Research Questions RQ1: How often are people listening to music and what are their preferred means for listening to music? RQ2: What are the differences in perceived ease of use of different technologies between younger and older populations in discovering new music? RQ3: What are the differences in perceived reliability of different technologies and

Radio: Uses and Gratifications resources as providers of consistently good music between younger and older populations?

Method Participants Participants (N=53) were individuals ranging from 18-75 years old. 20% were 18-24 years old, 21% were 25-34, 36% were 35-54, 21% were 55-64 and 2% (one person) reported their age as being 75 or older. Participants also answered questions about gender, income and ethnic heritage, but out of consideration for time, those categories were not used. Eliminating gender, income and ethnic heritage categories also permitted the study to more tightly focus on comparing and contrasting generational behaviors. The age groups were consolidated into dichotomized young and old groups, with 1834 year-olds (N=22) representing young and 3575 (N=31) representing old.

Procedure Respondents for this study were recruited to take an online survey by means of a snowball sampling method, utilizing e-mail and social media networks. The survey tool itself was created using the Qualtrics software package. The survey measures are described below.

Measures

Radio: Uses and Gratifications Frequency of music listening. A 7-point Likert type scale was used to measure how often people reported listening to music, with 1 = rarely and 7 = pretty much all the

time. The frequency of listening was established to determine how much presence music had in the lives of the respondents. The items were averaged and demonstrated adequate reliability (=.81). Home listening preferences. Participants were asked to select the one most used means of listening to music from among the following: smartphone/tablet, computer, AM/FM radio, iPod/mp3 or home stereo. Participants also had the option of reporting that they typically did not listen to music at home; they also could write in other means of listening to music. Vehicle listening preferences. Participants were asked to select the one most used means of listening to music while driving from among the following: smartphone/tablet, AM/FM radio, satellite (subscription) radio, iPod/mp3, or CD player. Again participants also had the option of reporting that they typically did not listen to music in the car; they also could write in an alternate preferred means of listening to music. Importance of discovering new music. A 7-point Likert type scale was used to measure how important people felt a need to discover new music, with 1 = not at all important and 7 = extremely important. Learning about new music. The following options were given and the participant was asked to select the one most used: non-commercial radio, commercial radio, recommendations from friends (but not via social media), Pandora, iHeart radio or similar apps, recommendations based on past purchases (iTunes, Amazon), digital versions of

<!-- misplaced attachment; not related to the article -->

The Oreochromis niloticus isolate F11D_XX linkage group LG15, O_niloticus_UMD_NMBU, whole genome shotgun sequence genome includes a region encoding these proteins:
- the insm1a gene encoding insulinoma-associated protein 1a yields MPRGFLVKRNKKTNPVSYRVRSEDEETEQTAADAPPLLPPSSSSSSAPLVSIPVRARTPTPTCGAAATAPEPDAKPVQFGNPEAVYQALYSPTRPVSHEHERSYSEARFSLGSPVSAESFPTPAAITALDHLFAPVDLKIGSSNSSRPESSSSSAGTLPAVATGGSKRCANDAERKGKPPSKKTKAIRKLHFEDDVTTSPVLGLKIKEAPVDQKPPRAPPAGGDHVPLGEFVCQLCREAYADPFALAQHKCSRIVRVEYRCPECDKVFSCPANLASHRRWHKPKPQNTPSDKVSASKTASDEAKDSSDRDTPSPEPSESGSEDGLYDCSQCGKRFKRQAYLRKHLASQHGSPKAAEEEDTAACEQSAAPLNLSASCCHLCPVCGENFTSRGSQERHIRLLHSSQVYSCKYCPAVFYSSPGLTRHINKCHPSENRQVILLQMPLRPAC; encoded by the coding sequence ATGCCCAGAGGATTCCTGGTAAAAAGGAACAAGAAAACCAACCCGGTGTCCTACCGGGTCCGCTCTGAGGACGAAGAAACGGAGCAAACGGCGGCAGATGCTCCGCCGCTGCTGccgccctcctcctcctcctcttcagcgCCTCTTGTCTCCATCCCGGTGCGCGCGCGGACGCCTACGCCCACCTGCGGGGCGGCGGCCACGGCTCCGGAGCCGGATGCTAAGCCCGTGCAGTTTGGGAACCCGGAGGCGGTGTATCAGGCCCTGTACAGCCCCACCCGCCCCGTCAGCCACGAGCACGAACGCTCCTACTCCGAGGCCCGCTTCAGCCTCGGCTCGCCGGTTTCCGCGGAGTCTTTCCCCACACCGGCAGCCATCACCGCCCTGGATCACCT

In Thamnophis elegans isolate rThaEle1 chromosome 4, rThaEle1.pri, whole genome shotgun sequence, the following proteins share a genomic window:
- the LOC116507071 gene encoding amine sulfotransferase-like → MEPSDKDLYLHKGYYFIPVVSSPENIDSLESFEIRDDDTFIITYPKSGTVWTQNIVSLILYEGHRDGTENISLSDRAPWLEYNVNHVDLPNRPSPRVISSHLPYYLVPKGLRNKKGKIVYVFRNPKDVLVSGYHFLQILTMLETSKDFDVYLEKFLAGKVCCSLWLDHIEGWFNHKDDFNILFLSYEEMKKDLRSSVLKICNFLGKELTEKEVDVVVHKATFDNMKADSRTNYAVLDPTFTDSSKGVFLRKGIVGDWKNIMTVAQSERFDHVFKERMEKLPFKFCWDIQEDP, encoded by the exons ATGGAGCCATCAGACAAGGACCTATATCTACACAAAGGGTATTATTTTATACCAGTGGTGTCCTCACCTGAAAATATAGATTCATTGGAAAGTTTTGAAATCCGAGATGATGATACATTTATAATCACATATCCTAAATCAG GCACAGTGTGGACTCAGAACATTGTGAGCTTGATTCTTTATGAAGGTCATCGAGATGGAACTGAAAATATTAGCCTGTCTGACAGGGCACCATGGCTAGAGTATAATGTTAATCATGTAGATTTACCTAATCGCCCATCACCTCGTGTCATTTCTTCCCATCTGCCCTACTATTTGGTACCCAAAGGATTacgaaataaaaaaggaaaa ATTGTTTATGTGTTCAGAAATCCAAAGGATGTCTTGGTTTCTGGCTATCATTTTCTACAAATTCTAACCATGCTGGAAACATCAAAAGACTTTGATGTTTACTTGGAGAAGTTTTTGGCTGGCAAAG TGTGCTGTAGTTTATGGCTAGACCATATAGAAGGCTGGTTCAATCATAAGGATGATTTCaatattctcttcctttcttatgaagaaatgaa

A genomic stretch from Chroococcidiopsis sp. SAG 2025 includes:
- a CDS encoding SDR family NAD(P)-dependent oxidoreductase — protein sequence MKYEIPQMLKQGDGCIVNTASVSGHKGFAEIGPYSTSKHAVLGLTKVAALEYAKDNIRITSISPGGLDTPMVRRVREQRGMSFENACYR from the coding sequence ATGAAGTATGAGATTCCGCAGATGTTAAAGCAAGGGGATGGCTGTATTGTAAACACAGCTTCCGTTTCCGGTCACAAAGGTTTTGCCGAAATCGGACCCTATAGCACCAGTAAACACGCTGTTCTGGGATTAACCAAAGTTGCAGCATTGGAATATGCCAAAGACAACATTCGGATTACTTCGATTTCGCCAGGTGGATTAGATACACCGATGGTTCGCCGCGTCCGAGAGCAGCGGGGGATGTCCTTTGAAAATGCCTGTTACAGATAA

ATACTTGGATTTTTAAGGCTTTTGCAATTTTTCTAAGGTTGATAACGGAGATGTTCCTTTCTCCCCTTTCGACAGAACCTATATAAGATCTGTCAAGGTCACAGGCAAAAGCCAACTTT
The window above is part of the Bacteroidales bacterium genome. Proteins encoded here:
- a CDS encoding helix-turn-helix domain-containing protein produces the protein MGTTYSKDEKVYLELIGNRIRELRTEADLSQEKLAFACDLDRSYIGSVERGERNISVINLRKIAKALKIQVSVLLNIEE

Radio: Uses and Gratifications music magazines, live performances, social media (including friends posts), free samples, or satellite radio. Ease of exploring new music. 7-point Likert scales for the previous asked about each being easy ways to explore new music, e.g., Pandora (and similar) is an easy way to explore new music: 1 = strongly agree7 = strongly disagree.

Importance of consistently good music. As with discovering new music, the same 7-point Likert type scale was used to measure the perceived importance of having access to consistently good music, with 1 = not at all important and 7 = extremely important. Reliable sources for consistently good music. Options were given as they were with exploring new music; the participant was again asked to select one from among the following as being used most often: Pandora or similar apps satellite radio commercial radio non-commercial radio attending live performances digital versions of music magazines recommendations from friends (not including social media) social media (including friends posts) recommendations based on past purchases (iTunes, Amazon) free samples of music from iTunes, Amazon or similar